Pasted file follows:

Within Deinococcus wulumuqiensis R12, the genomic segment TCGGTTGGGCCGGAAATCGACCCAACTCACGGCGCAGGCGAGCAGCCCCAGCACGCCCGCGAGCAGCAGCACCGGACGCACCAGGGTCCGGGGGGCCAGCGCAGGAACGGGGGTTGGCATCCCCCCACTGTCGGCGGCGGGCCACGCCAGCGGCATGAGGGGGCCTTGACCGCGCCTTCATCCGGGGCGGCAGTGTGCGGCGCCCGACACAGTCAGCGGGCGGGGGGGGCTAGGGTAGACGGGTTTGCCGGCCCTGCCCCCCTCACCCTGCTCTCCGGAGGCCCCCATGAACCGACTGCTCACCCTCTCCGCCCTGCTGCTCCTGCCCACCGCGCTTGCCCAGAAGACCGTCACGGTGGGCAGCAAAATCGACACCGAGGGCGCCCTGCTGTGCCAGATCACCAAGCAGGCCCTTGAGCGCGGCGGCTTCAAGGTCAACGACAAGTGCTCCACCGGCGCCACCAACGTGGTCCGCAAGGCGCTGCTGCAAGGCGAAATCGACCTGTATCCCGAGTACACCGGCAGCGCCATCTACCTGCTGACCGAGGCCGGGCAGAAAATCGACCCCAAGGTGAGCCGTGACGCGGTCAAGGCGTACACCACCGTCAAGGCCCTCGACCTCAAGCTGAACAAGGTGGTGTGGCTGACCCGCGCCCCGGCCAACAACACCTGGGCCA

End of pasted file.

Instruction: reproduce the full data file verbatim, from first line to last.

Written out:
Within Deinococcus wulumuqiensis R12, the genomic segment TCGGTTGGGCCGGAAATCGACCCAACTCACGGCGCAGGCGAGCAGCCCCAGCACGCCCGCGAGCAGCAGCACCGGACGCACCAGGGTCCGGGGGGCCAGCGCAGGAACGGGGGTTGGCATCCCCCCACTGTCGGCGGCGGGCCACGCCAGCGGCATGAGGGGGCCTTGACCGCGCCTTCATCCGGGGCGGCAGTGTGCGGCGCCCGACACAGTCAGCGGGCGGGGGGGGCTAGGGTAGACGGGTTTGCCGGCCCTGCCCCCCTCACCCTGCTCTCCGGAGGCCCCCATGAACCGACTGCTCACCCTCTCCGCCCTGCTGCTCCTGCCCACCGCGCTTGCCCAGAAGACCGTCACGGTGGGCAGCAAAATCGACACCGAGGGCGCCCTGCTGTGCCAGATCACCAAGCAGGCCCTTGAGCGCGGCGGCTTCAAGGTCAACGACAAGTGCTCCACCGGCGCCACCAACGTGGTCCGCAAGGCGCTGCTGCAAGGCGAAATCGACCTGTATCCCGAGTACACCGGCAGCGCCATCTACCTGCTGACCGAGGCCGGGCAGAAAATCGACCCCAAGGTGAGCCGTGACGCGGTCAAGGCGTACACCACCGTCAAGGCCCTCGACCTCAAGCTGAACAAGGTGGTGTGGCTGACCCGCGCCCCGGCCAACAACACCTGGGCCA